Photo: 1) MC at Costa Brava in Spain (2005); 2) The kids enjoying a quick sandy break; but keep your shoes on, please (2007)!
The kids love walking barefoot at home. I love walking barefoot too. But, never outside.
Another hard rule that the kids follow is never walk the streets barefoot nor explore a strange area barefoot. In our garden is not a problem. But running along the streets or playing in some strange sanded area barefoot are big no-nos.
This decision is influenced by a bad experience we had in 2005. MC joined a playmate and her mom to play in the sea near our place. While playing barefoot along the sandy shore, she stepped on a used injection (syringe) needle.
The lifeguard sprayed disenfectant on her foot but it was not treated as something alarming. When MC got home, she was whimpering and haltingly told her story. The first question that her playmate's mom asked was if she's got a shot against tetanus. Oh, yeah, she's got those and more.
What I understood was that she stepped on a nail (in the German language, nagel is nail; needle is nadel); I didnt realize that there's a big, alarming difference between stepping on a nail and an syringe needle.
It was two weeks after that incident happened that we got the story cleared up. During the barbecue party from kindergarten. The kindergarten adminstrator casually asked us what we did after MC stepped on the needle. Oopps, now I heard it right. That was NADEL and not NAGEL. My husband panicked. We almost didnt enjoy the party; we simply wanted to go home to quiz again MC's playmate's mom on what really happened. And when we did, the culprit was an injection needle.
Stepping on a nail is one thing, but on a needle, from a used injection? That was really bad news. It got our imagination running: what if that needle was used by a drug addict or drug addicts? Would she be infected with hepatitis? Would it be HIV? My husband's horrible imagination got the best of us. I tried to calm him because in doing so, I am also calming myself.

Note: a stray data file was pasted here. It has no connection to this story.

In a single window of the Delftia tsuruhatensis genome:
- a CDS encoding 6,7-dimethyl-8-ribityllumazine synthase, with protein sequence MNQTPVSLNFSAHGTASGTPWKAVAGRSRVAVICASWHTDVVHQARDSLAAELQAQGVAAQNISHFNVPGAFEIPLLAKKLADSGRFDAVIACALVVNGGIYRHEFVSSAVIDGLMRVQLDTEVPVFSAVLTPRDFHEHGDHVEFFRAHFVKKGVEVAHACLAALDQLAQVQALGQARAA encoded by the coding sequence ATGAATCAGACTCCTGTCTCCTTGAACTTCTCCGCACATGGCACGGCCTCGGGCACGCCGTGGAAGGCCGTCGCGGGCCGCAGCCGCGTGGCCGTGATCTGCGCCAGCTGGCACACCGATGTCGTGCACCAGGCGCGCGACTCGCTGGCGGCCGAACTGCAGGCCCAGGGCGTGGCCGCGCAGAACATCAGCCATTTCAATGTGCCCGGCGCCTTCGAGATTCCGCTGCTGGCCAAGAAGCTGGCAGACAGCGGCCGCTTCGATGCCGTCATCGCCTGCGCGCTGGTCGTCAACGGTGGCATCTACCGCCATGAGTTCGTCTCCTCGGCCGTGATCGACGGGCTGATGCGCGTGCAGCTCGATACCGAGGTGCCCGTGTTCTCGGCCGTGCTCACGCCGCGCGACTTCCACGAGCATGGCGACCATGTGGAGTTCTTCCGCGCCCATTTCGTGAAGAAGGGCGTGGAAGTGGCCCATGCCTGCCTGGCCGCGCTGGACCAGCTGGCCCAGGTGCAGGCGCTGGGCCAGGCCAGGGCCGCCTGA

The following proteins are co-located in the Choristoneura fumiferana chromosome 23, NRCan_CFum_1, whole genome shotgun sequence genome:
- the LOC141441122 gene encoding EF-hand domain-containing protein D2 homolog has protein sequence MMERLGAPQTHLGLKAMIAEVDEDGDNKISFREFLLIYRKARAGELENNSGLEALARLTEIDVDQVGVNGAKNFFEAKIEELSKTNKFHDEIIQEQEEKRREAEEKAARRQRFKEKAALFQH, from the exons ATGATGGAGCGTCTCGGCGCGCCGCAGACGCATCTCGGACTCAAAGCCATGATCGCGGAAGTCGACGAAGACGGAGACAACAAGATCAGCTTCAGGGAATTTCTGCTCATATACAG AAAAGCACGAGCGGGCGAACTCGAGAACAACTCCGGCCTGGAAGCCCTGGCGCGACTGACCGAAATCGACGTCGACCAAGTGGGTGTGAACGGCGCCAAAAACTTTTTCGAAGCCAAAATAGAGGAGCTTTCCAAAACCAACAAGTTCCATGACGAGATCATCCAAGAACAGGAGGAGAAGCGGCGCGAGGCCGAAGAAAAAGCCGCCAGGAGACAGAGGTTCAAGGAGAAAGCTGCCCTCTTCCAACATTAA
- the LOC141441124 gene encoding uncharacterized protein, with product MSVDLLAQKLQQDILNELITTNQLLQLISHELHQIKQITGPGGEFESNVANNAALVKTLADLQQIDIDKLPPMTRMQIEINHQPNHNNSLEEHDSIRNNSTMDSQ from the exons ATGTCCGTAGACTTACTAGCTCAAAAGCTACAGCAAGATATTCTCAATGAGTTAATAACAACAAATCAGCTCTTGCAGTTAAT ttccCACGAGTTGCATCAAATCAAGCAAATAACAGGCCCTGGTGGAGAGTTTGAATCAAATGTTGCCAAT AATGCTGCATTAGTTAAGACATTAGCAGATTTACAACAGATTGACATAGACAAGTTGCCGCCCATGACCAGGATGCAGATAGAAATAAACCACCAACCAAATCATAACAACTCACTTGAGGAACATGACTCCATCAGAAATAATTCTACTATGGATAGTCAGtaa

He called for a doctor appointment immediately. The very next day, we were at the doctor's office. The doctor quizzed me. He noted that it would have been best to secure the syringe so that it could also be examined; but who would have thought of that? Now we know, but it's too late.
MC underwent a lot of blood tests; the doctor and the nurses had to put gloves to do the tests, which they never did before. But I ignored the implications. I stubbornly keept my faith and optimism. I had too or I would go crazy. It is enough that I am seeing my husband worrying himself crazy. My family needed me.
After a day, the blood tests came negative for hepatitis, that's good news. But they wanted to do another blood tests for HIV. To make sure. Wow, that rattled us a bit, more than a bit actually. It almost killed us.
The day we got the test result was the day before our long awaited vacation to the Spanish beaches. The vacation should have been an exciting prospect, but because of waiting for the unknown, we simply cant focus on the fun awaiting us. The girls were happy, though. We tried so hard to be as normal as possible, though our thoughts were chaos.
We also had some guests from the Philippines who had no idea what kind of torment we are suffering; the wait was simply torture! If I could do something to ease the torment, I would do it; but all I can do was wait and keep my faith.
And then at 4 pm; the call. My husband got the phone. He took the call in the kitchen, and after a few minutes he came back and gave me a long, tight hug. He was already crying when he said, 'it's all okay.' Whoosshhh... I could faint with happiness. What a relief!
Nope, I didnt cry when I heard the good news. I felt real joy. Like maybe winning the million lottery so many times over. Our friends were really confused because my husband was crying and I was cheering. That was when I told them the story. That was when I cried. And that's why, never barefoot!
And our Spanish vacation? It was a dream!